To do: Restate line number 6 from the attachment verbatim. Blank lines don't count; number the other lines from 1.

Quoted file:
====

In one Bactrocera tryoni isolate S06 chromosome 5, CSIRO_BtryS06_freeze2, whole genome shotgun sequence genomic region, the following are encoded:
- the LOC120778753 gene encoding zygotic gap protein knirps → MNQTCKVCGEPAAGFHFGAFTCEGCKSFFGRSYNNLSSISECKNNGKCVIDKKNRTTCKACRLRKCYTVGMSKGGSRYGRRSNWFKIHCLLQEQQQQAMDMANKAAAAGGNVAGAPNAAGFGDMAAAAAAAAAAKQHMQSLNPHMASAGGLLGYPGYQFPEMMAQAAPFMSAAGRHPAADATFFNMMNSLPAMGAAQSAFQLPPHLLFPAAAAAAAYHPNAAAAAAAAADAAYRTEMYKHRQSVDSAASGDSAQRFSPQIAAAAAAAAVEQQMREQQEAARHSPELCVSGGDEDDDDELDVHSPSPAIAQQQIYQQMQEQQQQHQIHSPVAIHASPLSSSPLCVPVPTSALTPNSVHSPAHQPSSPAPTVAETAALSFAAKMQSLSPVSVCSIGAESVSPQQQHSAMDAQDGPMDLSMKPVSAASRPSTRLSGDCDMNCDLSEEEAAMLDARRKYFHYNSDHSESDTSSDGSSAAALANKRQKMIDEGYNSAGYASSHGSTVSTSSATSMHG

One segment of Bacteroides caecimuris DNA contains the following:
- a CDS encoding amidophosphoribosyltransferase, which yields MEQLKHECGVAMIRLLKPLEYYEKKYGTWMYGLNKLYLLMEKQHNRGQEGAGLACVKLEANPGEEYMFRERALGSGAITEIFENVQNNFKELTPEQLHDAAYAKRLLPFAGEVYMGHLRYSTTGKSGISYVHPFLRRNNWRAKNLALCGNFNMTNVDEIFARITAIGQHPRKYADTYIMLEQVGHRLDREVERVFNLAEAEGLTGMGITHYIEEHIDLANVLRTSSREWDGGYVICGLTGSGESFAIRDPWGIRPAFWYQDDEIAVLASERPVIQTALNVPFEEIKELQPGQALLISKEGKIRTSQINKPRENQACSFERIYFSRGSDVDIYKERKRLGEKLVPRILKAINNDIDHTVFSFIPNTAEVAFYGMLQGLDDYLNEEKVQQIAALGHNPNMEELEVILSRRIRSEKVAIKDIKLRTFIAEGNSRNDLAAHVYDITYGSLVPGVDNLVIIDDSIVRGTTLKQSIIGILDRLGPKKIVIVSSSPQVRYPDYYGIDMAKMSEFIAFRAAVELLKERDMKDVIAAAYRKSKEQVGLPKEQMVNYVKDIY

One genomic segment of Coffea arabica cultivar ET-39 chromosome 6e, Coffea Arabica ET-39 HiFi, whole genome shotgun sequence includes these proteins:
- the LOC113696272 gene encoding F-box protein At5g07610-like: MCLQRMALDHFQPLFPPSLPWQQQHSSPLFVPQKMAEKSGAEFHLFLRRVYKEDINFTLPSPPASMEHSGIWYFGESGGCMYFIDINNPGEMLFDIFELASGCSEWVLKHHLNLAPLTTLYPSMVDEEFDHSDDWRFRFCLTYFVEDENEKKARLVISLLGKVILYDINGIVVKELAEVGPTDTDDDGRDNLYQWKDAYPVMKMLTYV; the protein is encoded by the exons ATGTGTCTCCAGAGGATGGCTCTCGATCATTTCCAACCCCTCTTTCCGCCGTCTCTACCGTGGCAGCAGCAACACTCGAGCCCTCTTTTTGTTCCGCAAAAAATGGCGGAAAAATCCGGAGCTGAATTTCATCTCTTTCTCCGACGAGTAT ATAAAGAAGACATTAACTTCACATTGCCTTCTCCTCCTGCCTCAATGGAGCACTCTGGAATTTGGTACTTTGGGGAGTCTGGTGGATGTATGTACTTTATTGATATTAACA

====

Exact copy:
- the LOC113696272 gene encoding F-box protein At5g07610-like: MCLQRMALDHFQPLFPPSLPWQQQHSSPLFVPQKMAEKSGAEFHLFLRRVYKEDINFTLPSPPASMEHSGIWYFGESGGCMYFIDINNPGEMLFDIFELASGCSEWVLKHHLNLAPLTTLYPSMVDEEFDHSDDWRFRFCLTYFVEDENEKKARLVISLLGKVILYDINGIVVKELAEVGPTDTDDDGRDNLYQWKDAYPVMKMLTYV; the protein is encoded by the exons ATGTGTCTCCAGAGGATGGCTCTCGATCATTTCCAACCCCTCTTTCCGCCGTCTCTACCGTGGCAGCAGCAACACTCGAGCCCTCTTTTTGTTCCGCAAAAAATGGCGGAAAAATCCGGAGCTGAATTTCATCTCTTTCTCCGACGAGTAT ATAAAGAAGACATTAACTTCACATTGCCTTCTCCTCCTGCCTCAATGGAGCACTCTGGAATTTGGTACTTTGGGGAGTCTGGTGGATGTATGTACTTTATTGATATTAACA